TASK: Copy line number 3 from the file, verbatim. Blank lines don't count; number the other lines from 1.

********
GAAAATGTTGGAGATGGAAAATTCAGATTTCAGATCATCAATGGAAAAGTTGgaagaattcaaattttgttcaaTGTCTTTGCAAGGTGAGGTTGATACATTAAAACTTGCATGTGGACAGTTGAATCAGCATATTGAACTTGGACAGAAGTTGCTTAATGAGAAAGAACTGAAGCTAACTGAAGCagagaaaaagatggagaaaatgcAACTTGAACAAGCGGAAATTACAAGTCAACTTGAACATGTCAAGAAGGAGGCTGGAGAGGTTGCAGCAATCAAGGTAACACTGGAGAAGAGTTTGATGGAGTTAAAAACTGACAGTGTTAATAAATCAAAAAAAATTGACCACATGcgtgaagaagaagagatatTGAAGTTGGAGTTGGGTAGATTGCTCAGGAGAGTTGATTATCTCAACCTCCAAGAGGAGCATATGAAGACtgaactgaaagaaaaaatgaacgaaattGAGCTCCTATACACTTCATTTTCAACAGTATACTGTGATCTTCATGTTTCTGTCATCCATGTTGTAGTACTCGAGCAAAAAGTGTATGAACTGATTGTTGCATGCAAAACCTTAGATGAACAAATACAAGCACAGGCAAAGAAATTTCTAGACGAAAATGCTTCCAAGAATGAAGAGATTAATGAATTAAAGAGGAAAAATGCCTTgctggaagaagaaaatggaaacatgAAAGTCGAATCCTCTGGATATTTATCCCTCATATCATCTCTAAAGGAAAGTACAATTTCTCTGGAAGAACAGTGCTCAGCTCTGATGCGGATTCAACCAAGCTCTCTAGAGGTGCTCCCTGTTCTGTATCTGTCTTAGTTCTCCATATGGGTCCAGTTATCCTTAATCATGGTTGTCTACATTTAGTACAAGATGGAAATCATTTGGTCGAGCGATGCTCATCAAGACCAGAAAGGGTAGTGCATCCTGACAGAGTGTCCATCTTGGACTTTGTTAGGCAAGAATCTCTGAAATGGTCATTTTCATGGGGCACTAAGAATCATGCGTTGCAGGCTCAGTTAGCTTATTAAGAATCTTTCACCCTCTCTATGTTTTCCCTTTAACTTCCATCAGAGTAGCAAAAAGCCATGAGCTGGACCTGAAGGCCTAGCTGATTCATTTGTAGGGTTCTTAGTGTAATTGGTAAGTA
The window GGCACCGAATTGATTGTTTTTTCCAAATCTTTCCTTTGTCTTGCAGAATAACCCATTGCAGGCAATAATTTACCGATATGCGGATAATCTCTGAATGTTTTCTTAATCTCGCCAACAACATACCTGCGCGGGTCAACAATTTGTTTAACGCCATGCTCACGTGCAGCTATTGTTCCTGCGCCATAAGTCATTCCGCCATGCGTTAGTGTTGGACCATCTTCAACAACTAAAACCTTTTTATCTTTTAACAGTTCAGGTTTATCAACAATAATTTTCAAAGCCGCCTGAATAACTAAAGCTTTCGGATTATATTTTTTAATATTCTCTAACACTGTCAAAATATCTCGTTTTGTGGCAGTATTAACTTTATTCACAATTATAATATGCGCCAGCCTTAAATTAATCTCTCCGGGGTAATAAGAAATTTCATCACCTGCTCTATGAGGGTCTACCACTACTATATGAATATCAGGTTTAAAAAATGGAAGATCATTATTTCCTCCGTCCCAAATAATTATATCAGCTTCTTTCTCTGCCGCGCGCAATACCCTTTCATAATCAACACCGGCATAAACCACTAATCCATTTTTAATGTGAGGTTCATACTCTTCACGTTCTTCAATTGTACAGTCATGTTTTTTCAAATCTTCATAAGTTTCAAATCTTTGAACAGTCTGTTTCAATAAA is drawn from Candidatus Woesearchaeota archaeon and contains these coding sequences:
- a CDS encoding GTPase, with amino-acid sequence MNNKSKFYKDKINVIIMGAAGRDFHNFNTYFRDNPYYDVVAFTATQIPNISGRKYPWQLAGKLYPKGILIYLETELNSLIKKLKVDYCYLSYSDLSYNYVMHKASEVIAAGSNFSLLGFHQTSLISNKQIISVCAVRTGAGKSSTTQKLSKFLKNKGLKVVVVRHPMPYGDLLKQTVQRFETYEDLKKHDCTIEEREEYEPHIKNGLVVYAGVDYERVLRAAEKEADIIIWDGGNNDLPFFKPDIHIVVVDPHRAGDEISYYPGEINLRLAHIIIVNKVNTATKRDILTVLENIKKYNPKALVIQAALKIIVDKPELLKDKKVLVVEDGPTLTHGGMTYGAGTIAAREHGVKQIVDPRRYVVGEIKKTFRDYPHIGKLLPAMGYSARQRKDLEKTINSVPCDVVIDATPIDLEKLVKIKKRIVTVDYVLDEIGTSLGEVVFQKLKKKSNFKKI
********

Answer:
- a CDS encoding GTPase, with amino-acid sequence MNNKSKFYKDKINVIIMGAAGRDFHNFNTYFRDNPYYDVVAFTATQIPNISGRKYPWQLAGKLYPKGILIYLETELNSLIKKLKVDYCYLSYSDLSYNYVMHKASEVIAAGSNFSLLGFHQTSLISNKQIISVCAVRTGAGKSSTTQKLSKFLKNKGLKVVVVRHPMPYGDLLKQTVQRFETYEDLKKHDCTIEEREEYEPHIKNGLVVYAGVDYERVLRAAEKEADIIIWDGGNNDLPFFKPDIHIVVVDPHRAGDEISYYPGEINLRLAHIIIVNKVNTATKRDILTVLENIKKYNPKALVIQAALKIIVDKPELLKDKKVLVVEDGPTLTHGGMTYGAGTIAAREHGVKQIVDPRRYVVGEIKKTFRDYPHIGKLLPAMGYSARQRKDLEKTINSVPCDVVIDATPIDLEKLVKIKKRIVTVDYVLDEIGTSLGEVVFQKLKKKSNFKKI